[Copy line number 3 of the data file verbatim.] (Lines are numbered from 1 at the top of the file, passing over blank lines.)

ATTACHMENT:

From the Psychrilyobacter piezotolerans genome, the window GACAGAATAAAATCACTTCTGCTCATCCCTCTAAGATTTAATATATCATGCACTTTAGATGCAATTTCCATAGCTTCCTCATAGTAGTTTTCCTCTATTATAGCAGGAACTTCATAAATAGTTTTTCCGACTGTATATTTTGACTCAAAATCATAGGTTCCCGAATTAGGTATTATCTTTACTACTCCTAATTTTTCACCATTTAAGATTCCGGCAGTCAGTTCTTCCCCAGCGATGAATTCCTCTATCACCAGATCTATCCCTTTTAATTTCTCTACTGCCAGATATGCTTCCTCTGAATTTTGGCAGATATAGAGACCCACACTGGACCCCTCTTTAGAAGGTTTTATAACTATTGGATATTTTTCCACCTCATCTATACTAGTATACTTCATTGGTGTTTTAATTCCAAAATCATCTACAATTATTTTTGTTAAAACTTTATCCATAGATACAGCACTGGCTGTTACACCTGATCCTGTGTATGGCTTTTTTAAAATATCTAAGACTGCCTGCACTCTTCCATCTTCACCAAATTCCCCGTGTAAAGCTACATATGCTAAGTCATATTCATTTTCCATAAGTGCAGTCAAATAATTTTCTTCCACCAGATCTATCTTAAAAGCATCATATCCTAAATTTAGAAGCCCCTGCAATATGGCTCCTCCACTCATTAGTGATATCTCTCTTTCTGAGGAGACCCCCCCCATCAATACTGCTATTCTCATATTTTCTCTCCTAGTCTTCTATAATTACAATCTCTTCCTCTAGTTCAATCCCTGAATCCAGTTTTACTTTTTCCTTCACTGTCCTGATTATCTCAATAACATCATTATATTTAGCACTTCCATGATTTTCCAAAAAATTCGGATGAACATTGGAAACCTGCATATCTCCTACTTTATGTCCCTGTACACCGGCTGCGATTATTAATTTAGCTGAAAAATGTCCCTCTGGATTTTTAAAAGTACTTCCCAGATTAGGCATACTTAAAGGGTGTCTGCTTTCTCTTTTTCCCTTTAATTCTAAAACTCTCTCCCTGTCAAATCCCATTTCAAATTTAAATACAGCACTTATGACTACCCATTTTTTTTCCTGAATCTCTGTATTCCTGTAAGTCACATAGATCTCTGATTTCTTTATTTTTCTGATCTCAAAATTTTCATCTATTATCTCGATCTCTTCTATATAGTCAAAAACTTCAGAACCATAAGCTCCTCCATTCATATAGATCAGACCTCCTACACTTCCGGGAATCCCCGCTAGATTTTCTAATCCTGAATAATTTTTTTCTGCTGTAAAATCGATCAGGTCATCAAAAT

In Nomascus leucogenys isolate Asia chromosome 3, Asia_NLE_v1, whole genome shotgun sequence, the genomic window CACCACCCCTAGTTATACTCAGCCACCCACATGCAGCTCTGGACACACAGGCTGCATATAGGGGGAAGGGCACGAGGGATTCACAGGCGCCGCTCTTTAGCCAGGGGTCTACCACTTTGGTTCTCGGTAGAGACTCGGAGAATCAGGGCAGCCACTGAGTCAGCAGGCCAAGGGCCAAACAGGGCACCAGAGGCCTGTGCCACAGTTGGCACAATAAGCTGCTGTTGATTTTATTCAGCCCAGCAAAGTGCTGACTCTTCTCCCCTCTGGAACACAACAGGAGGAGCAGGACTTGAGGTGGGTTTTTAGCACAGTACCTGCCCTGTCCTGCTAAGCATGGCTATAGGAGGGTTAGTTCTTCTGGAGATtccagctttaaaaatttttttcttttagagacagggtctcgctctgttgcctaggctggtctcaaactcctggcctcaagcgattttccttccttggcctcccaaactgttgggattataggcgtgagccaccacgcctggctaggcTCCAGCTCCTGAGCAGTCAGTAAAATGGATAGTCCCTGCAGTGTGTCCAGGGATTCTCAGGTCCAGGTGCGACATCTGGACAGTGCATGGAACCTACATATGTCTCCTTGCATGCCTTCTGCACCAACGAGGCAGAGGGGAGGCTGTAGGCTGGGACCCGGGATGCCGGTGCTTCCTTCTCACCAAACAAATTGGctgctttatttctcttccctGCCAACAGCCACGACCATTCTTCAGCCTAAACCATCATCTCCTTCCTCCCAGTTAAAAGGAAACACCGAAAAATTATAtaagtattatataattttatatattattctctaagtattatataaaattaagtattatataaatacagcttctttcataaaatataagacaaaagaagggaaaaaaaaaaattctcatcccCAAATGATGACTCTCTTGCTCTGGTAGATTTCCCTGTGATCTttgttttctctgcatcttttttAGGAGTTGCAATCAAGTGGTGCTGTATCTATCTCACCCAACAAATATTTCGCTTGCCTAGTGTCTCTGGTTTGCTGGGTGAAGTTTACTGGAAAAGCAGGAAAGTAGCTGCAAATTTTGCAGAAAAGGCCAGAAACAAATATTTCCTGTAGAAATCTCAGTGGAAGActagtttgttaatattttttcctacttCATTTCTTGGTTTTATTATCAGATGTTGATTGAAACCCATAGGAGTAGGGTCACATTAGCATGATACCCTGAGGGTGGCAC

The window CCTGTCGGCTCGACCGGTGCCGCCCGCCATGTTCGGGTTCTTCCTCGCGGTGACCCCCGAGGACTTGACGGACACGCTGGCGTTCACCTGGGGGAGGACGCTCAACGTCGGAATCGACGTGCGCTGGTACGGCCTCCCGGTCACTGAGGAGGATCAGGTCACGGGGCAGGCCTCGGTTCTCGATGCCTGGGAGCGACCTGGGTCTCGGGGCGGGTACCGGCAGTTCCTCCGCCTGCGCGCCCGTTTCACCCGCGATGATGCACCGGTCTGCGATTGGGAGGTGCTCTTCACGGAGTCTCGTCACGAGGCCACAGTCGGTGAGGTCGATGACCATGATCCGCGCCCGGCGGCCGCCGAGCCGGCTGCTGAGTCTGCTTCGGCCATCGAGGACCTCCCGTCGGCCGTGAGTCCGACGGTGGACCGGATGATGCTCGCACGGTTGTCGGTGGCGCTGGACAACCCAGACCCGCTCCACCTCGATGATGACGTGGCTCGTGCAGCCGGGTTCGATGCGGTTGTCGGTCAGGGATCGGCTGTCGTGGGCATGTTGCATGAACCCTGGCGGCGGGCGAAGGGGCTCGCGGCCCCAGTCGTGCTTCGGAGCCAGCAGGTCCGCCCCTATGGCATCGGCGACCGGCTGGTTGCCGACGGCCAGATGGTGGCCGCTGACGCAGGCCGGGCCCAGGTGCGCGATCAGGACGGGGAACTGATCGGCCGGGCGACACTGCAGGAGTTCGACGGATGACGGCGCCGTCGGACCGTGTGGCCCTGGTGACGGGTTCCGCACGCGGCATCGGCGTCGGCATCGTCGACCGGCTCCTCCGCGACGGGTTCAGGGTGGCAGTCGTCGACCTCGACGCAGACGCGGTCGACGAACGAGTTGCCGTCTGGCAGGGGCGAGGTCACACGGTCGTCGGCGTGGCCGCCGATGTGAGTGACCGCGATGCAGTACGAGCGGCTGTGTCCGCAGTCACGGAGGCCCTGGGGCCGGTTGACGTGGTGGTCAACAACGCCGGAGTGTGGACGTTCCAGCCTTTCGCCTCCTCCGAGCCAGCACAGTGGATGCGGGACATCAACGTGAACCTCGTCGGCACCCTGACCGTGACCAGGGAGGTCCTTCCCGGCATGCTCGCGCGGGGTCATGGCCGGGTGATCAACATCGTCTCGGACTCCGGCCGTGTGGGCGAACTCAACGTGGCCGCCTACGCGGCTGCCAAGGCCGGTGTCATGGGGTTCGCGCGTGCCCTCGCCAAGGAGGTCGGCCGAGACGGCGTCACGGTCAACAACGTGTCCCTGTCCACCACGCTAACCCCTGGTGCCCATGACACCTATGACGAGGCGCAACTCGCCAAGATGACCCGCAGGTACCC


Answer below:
The window CCTGTCGGCTCGACCGGTGCCGCCCGCCATGTTCGGGTTCTTCCTCGCGGTGACCCCCGAGGACTTGACGGACACGCTGGCGTTCACCTGGGGGAGGACGCTCAACGTCGGAATCGACGTGCGCTGGTACGGCCTCCCGGTCACTGAGGAGGATCAGGTCACGGGGCAGGCCTCGGTTCTCGATGCCTGGGAGCGACCTGGGTCTCGGGGCGGGTACCGGCAGTTCCTCCGCCTGCGCGCCCGTTTCACCCGCGATGATGCACCGGTCTGCGATTGGGAGGTGCTCTTCACGGAGTCTCGTCACGAGGCCACAGTCGGTGAGGTCGATGACCATGATCCGCGCCCGGCGGCCGCCGAGCCGGCTGCTGAGTCTGCTTCGGCCATCGAGGACCTCCCGTCGGCCGTGAGTCCGACGGTGGACCGGATGATGCTCGCACGGTTGTCGGTGGCGCTGGACAACCCAGACCCGCTCCACCTCGATGATGACGTGGCTCGTGCAGCCGGGTTCGATGCGGTTGTCGGTCAGGGATCGGCTGTCGTGGGCATGTTGCATGAACCCTGGCGGCGGGCGAAGGGGCTCGCGGCCCCAGTCGTGCTTCGGAGCCAGCAGGTCCGCCCCTATGGCATCGGCGACCGGCTGGTTGCCGACGGCCAGATGGTGGCCGCTGACGCAGGCCGGGCCCAGGTGCGCGATCAGGACGGGGAACTGATCGGCCGGGCGACACTGCAGGAGTTCGACGGATGACGGCGCCGTCGGACCGTGTGGCCCTGGTGACGGGTTCCGCACGCGGCATCGGCGTCGGCATCGTCGACCGGCTCCTCCGCGACGGGTTCAGGGTGGCAGTCGTCGACCTCGACGCAGACGCGGTCGACGAACGAGTTGCCGTCTGGCAGGGGCGAGGTCACACGGTCGTCGGCGTGGCCGCCGATGTGAGTGACCGCGATGCAGTACGAGCGGCTGTGTCCGCAGTCACGGAGGCCCTGGGGCCGGTTGACGTGGTGGTCAACAACGCCGGAGTGTGGACGTTCCAGCCTTTCGCCTCCTCCGAGCCAGCACAGTGGATGCGGGACATCAACGTGAACCTCGTCGGCACCCTGACCGTGACCAGGGAGGTCCTTCCCGGCATGCTCGCGCGGGGTCATGGCCGGGTGATCAACATCGTCTCGGACTCCGGCCGTGTGGGCGAACTCAACGTGGCCGCCTACGCGGCTGCCAAGGCCGGTGTCATGGGGTTCGCGCGTGCCCTCGCCAAGGAGGTCGGCCGAGACGGCGTCACGGTCAACAACGTGTCCCTGTCCACCACGCTAACCCCTGGTGCCCATGACACCTATGACGAGGCGCAACTCGCCAAGATGACCCGCAGGTACCC